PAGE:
|Publication number||US4811399 A|
|Application number||US 07/207,018|
|Publication date||Mar 7, 1989|
|Filing date||Jun 14, 1988|
|Priority date||Dec 31, 1984|
|Publication number||07207018, 207018, US 4811399 A, US 4811399A, US-A-4811399, US4811399 A, US4811399A|
|Inventors||Blakely P. Landell, Robert E. Wohlford|
|Original Assignee||Itt Defense Communications, A Division Of Itt Corporation|
|Export Citation||BiBTeX, EndNote, RefMan|
|Patent Citations (2), Referenced by (50), Classifications (11), Legal Events (3)|
|External Links: USPTO, USPTO Assignment, Espacenet|
This application is a continuation, of application Ser. No. 687,610, filed Dec. 31, 1984, now abandoned.
This invention relates to an apparatus and method for automatic speech recognition.
Automatic speech recognition systems provide means for human beings to interface with communication equipment, computers and other machines in a mode of communication which is most natural and convenient to humans. Where required, this will enable operators of telephones, computers, etc. to call others, enter data, request information and control systems when their hands and eyes are busy, when they are in the dark, or when they are unable to be stationary at a terminal. Also, machines using normal voice input require much less user training than do systems relying on complex keyboards, switches, push buttons and other similar devices.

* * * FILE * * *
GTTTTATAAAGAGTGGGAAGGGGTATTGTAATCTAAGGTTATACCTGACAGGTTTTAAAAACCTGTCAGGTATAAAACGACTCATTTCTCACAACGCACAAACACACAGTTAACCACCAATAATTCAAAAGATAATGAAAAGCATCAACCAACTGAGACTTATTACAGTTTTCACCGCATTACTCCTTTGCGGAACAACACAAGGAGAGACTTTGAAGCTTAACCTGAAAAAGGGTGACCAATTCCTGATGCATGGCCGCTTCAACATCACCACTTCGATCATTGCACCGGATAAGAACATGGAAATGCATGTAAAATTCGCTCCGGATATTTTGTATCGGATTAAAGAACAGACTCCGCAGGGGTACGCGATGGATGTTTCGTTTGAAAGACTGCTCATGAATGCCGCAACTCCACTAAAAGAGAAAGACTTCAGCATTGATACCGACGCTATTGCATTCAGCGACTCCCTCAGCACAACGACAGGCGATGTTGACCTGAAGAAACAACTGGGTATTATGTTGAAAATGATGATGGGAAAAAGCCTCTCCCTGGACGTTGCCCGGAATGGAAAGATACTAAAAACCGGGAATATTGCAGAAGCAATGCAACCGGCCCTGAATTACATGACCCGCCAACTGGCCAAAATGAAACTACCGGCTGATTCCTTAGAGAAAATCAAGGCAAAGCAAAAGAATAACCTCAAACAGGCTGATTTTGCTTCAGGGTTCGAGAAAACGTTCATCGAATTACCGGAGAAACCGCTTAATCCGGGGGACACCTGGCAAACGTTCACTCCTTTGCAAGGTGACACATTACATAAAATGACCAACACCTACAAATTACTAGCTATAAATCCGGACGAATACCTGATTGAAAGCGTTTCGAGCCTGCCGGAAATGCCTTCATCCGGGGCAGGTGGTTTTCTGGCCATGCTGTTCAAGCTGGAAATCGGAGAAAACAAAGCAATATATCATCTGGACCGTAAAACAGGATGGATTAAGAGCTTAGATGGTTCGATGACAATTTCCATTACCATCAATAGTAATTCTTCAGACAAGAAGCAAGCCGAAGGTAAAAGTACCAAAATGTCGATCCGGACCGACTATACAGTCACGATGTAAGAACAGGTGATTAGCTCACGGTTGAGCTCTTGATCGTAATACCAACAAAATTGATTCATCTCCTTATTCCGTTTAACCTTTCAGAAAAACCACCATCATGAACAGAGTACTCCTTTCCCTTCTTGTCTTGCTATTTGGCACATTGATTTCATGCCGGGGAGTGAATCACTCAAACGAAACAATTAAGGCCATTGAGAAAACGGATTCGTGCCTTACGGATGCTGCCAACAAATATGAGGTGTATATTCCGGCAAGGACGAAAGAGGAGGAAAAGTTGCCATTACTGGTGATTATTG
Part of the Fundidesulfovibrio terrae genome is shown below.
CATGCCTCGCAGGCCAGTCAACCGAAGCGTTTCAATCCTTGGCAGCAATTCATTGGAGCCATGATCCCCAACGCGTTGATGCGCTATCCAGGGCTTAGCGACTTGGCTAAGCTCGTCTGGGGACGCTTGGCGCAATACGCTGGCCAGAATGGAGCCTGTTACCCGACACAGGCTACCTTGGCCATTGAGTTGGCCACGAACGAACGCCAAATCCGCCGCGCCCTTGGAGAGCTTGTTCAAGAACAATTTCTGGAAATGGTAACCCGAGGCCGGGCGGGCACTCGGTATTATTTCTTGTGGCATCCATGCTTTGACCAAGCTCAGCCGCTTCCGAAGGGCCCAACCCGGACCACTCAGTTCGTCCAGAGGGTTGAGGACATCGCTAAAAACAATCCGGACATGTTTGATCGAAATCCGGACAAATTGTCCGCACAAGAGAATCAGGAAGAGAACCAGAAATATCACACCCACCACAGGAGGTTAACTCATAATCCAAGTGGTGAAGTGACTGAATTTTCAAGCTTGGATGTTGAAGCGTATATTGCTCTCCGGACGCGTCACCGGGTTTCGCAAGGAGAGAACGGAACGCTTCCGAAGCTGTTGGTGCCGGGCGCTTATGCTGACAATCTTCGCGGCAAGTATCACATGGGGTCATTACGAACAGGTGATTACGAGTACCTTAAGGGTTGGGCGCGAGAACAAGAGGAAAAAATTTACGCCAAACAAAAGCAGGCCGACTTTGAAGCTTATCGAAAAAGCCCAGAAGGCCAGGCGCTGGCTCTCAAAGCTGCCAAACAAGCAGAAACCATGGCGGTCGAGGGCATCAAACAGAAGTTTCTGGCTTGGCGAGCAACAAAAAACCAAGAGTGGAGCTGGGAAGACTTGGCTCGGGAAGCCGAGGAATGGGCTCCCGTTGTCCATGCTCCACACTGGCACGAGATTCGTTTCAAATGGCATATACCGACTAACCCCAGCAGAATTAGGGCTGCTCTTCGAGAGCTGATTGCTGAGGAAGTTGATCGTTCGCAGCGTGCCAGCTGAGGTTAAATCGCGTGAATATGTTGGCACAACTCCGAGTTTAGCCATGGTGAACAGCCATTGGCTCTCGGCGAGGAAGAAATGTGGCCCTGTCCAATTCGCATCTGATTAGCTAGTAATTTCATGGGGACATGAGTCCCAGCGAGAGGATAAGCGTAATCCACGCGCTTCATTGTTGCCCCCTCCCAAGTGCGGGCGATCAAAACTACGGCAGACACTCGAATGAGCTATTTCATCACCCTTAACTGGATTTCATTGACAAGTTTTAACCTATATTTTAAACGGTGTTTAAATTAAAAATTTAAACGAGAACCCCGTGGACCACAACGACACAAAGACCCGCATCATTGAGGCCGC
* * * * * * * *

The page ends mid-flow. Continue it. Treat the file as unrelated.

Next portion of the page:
One known approach to automatic speech recognition of isolated words involves the following: periodically sampling a bandpass filtered (BPF) audio speech input signal; monitoring the sampled signals for power level to determine the beginning and the termination (endpoints) of the isolated words; creating from the sampled signals frames of data and then processing the data to convert them to processed frames of parametric values which are more suitable for speech processing; storing a plurality of templates (each template is a plurality of previously created processed frames of parametric values representing a word, which when taken together form the reference vocabulary of the automatic speech recognizer); and comparing the processed frames of speech with the templates in accordance with a predetermined algorithm, such as the dynamic programming algorithm (DPA) described in an article by F. Itakura, entitled "Minimum prediction residual principle applied to speech recognition", IEEE Trans. Acoustics, Speech and Signal Processing, Vol. ASSP-23, pp. 67-72, February 1975, to find the best time alignment path or match between a given template and the spoken word.